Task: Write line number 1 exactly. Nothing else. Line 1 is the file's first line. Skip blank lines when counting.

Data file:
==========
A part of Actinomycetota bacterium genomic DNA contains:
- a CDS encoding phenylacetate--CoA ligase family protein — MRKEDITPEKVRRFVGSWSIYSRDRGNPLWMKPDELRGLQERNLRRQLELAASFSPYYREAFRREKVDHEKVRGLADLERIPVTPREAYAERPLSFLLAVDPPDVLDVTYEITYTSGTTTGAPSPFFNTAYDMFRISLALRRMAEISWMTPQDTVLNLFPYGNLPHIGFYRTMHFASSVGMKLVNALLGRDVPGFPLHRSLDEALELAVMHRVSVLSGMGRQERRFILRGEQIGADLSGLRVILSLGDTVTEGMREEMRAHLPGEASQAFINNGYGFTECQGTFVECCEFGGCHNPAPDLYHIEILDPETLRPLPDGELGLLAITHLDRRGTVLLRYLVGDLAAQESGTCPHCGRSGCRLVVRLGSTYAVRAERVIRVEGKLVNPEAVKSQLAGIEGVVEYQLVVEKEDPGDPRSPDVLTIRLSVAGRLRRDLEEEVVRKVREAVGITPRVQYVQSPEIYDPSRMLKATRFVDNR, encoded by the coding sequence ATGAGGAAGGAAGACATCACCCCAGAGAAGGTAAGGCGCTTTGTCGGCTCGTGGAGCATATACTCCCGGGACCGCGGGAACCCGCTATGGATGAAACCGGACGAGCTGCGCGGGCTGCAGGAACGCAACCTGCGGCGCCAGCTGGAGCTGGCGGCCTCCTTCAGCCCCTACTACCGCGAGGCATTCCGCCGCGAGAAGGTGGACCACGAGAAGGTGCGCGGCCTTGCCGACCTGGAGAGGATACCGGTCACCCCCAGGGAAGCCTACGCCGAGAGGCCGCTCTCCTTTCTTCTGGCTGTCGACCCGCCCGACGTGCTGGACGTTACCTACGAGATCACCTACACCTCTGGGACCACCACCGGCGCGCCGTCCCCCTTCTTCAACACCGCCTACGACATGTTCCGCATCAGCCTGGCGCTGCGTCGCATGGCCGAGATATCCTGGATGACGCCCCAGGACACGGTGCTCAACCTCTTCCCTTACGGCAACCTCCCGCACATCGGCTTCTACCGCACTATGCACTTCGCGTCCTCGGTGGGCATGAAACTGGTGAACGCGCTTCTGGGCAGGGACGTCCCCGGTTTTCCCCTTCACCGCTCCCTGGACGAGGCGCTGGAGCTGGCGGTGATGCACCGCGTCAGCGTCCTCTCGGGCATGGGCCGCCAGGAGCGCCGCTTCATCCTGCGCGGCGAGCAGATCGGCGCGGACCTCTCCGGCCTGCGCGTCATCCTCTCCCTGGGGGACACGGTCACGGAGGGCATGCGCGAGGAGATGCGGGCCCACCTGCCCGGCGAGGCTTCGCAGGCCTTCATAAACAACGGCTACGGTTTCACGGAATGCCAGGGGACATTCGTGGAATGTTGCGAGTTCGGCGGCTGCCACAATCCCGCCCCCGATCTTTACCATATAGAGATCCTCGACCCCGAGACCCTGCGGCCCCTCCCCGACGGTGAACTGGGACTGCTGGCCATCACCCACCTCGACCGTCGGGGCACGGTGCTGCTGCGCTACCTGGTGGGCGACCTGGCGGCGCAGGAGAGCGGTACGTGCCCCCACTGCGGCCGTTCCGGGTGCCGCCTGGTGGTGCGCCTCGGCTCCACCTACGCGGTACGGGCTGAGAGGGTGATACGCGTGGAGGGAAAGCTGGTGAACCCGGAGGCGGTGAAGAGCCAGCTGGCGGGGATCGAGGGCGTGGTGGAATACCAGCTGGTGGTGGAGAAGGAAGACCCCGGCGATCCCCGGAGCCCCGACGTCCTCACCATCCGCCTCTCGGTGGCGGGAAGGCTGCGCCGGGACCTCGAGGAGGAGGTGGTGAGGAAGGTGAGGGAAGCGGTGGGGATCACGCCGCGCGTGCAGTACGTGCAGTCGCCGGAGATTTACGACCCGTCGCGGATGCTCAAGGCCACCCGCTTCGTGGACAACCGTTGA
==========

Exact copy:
A part of Actinomycetota bacterium genomic DNA contains: